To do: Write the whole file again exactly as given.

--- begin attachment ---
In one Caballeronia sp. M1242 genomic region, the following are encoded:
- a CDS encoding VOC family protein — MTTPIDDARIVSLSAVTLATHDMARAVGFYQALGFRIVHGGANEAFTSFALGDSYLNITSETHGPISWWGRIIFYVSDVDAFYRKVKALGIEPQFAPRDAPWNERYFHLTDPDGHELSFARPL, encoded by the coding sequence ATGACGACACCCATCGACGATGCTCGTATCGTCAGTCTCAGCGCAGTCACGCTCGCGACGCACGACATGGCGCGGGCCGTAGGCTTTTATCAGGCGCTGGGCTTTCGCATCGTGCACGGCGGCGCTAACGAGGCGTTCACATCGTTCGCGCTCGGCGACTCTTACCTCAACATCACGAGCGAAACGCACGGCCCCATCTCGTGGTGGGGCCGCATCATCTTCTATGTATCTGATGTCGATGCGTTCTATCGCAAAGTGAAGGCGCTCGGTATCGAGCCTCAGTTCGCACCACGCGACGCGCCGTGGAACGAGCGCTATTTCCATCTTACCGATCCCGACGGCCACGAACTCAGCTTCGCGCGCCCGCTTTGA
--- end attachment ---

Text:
In one Caballeronia sp. M1242 genomic region, the following are encoded:
- a CDS encoding VOC family protein — MTTPIDDARIVSLSAVTLATHDMARAVGFYQALGFRIVHGGANEAFTSFALGDSYLNITSETHGPISWWGRIIFYVSDVDAFYRKVKALGIEPQFAPRDAPWNERYFHLTDPDGHELSFARPL, encoded by the coding sequence ATGACGACACCCATCGACGATGCTCGTATCGTCAGTCTCAGCGCAGTCACGCTCGCGACGCACGACATGGCGCGGGCCGTAGGCTTTTATCAGGCGCTGGGCTTTCGCATCGTGCACGGCGGCGCTAACGAGGCGTTCACATCGTTCGCGCTCGGCGACTCTTACCTCAACATCACGAGCGAAACGCACGGCCCCATCTCGTGGTGGGGCCGCATCATCTTCTATGTATCTGATGTCGATGCGTTCTATCGCAAAGTGAAGGCGCTCGGTATCGAGCCTCAGTTCGCACCACGCGACGCGCCGTGGAACGAGCGCTATTTCCATCTTACCGATCCCGACGGCCACGAACTCAGCTTCGCGCGCCCGCTTTGA